It's quite windy up here now and blowing cold despite the blue sky and sun casting its welcome rays upon us with quite a few people now putting on extra layers as we look for a vacant shelter to rest and re-fuel after the climb to the summit. Once again it's hazy and frustrating as although the views are tremendous from up here today the haze is like looking at the mountains through a slightly soft lens filter and as I don't use Photoshop what you see is what you get I'm afraid.
As there are a good few people around plus these two hogging the trig point all the shelters are occupied due to the cold wind so we decide to move off and head for Bakestall…
continuing north still on good paths and passing over Gibralter Crag on our left until reaching the fence once again which we now follow all the way down to Bakestall and Whitewater Dash which is at the side of the Cumbria Way.
Don't be fooled by the fair sized cairn which sits on the head of Broad End by thinking that it is Bakestall summit as there is a fair way to go yet before that is reached. As the bottom of Broad End is reached the ground levels out somewhat and just off the path on the left hand side there are a couple of tumbledown sheepfolds where we found the family of four who was earlier asking us for an alternative route off Skiddaw. This is also where we stopped for our lunch not as though Rob can be hungry and I find it amazing that someone can walk, talk, and eat constantly, especially going uphill. We checked on the couple to see if they were alright to which they replied in the positive but just needed reassurance on the way to go. Out came the map again and after pointing out the dangers of children running about on the top of Bakestall and its proximity to Dead Crags and the wet area at the bottom of the fell they were on their way once again after Chris had doled out Mars bars to the children. Both Rob and I was amazed at this very noble and generous gesture from a man who can put his very short arms into very deep pockets and peel an orange whilst unashamedly looking you in the face.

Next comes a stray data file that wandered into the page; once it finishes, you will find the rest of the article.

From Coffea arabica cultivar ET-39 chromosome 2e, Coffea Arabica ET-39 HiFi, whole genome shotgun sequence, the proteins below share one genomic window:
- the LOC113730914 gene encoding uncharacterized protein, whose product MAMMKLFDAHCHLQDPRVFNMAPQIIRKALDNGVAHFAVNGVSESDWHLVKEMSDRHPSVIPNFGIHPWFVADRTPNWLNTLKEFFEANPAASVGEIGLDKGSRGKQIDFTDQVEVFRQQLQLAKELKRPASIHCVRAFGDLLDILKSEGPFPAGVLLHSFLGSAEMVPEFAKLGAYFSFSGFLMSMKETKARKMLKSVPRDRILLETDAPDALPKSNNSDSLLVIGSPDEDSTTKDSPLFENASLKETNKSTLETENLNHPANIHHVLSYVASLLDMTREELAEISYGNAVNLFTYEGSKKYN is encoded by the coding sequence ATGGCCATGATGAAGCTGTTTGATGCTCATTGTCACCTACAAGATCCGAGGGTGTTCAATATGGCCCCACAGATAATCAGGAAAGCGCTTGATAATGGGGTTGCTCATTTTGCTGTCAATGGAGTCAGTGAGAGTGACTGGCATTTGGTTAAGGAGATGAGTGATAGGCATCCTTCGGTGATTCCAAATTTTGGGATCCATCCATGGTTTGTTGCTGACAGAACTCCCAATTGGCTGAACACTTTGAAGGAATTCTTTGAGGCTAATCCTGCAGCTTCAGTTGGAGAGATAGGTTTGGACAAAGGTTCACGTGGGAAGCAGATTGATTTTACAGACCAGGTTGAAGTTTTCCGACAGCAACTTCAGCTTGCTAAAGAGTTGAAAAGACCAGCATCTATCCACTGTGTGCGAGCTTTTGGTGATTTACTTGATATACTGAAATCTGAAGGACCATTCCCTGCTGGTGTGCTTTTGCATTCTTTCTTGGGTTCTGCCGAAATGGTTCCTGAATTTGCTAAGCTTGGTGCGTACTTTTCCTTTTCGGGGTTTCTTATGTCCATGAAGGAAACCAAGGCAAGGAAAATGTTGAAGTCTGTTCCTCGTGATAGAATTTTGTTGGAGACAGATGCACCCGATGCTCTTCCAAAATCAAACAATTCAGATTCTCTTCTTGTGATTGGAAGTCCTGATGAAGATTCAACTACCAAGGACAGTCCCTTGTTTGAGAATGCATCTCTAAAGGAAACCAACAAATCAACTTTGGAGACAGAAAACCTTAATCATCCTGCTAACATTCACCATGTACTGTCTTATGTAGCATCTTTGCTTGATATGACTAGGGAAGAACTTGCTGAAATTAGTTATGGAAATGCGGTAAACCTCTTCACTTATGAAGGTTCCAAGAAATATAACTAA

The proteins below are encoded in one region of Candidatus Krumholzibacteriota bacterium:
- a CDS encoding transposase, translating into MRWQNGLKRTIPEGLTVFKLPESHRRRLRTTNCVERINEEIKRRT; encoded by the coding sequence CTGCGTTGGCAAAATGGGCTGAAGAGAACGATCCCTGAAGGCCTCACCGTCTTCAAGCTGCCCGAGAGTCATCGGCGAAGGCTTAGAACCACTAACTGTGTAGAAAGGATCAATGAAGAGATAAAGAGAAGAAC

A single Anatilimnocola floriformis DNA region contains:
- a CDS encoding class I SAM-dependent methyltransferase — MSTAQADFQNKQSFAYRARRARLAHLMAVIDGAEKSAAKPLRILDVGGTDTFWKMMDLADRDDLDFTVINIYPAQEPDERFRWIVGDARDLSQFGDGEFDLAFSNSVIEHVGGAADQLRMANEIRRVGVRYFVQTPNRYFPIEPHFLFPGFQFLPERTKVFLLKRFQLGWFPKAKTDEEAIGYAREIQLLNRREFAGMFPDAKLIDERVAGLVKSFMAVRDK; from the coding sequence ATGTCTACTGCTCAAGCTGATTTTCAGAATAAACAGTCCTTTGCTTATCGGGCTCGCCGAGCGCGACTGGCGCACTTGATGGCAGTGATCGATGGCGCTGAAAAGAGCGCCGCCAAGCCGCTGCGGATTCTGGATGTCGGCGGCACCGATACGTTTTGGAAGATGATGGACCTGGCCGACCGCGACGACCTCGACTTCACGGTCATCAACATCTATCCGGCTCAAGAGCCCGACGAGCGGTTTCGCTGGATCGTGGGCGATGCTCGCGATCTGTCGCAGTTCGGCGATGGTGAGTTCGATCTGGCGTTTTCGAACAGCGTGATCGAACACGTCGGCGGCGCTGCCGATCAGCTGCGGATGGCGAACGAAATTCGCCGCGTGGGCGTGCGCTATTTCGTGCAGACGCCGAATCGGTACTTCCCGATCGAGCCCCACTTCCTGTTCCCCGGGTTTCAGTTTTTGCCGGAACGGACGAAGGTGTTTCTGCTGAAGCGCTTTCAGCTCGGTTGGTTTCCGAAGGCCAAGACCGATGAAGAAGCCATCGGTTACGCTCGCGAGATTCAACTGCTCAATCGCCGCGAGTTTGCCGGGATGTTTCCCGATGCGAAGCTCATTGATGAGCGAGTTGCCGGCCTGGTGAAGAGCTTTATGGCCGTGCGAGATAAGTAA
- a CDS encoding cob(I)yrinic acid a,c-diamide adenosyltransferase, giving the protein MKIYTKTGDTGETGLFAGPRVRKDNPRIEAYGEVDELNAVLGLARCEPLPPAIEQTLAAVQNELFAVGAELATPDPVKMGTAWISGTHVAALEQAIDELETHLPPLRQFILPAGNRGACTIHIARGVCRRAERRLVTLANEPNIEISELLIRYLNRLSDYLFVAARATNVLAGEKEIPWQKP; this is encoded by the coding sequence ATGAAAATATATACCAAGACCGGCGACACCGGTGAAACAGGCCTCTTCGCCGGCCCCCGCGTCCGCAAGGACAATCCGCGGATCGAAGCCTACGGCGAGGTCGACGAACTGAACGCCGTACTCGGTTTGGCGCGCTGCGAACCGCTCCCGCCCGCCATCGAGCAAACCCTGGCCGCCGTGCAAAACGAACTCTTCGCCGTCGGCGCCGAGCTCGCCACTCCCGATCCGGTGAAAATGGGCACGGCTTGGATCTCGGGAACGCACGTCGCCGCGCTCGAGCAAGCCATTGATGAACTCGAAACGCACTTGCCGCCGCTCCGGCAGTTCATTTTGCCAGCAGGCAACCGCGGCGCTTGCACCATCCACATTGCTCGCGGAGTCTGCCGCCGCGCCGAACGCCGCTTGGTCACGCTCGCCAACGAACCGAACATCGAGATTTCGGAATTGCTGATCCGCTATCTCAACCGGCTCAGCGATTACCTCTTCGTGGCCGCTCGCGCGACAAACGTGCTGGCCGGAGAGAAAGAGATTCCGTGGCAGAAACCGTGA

Leaving the comfort of our four star sheepfold we once again take the path which by now is mostly over the rough moorland type of grass and take the easy slope up to Bakestall summit and its small cairn but with big views over the back of Skiddaw fells, Bassenthwaite, Great Calva, and down the valley along the Cumbria Way.
As well as the main path from Bakestall summit there is another narrow one that heads off down towards the edge of Dead Crags and though in good condition care must be taken as a slip would result in dire consequences. If in doubt it's better to take the more direct path leading back to the fence to follow it quite steeply downhill on grass where the bottom few metres prior to reaching the Cumbria Way is quite wet, muddy, and slippery.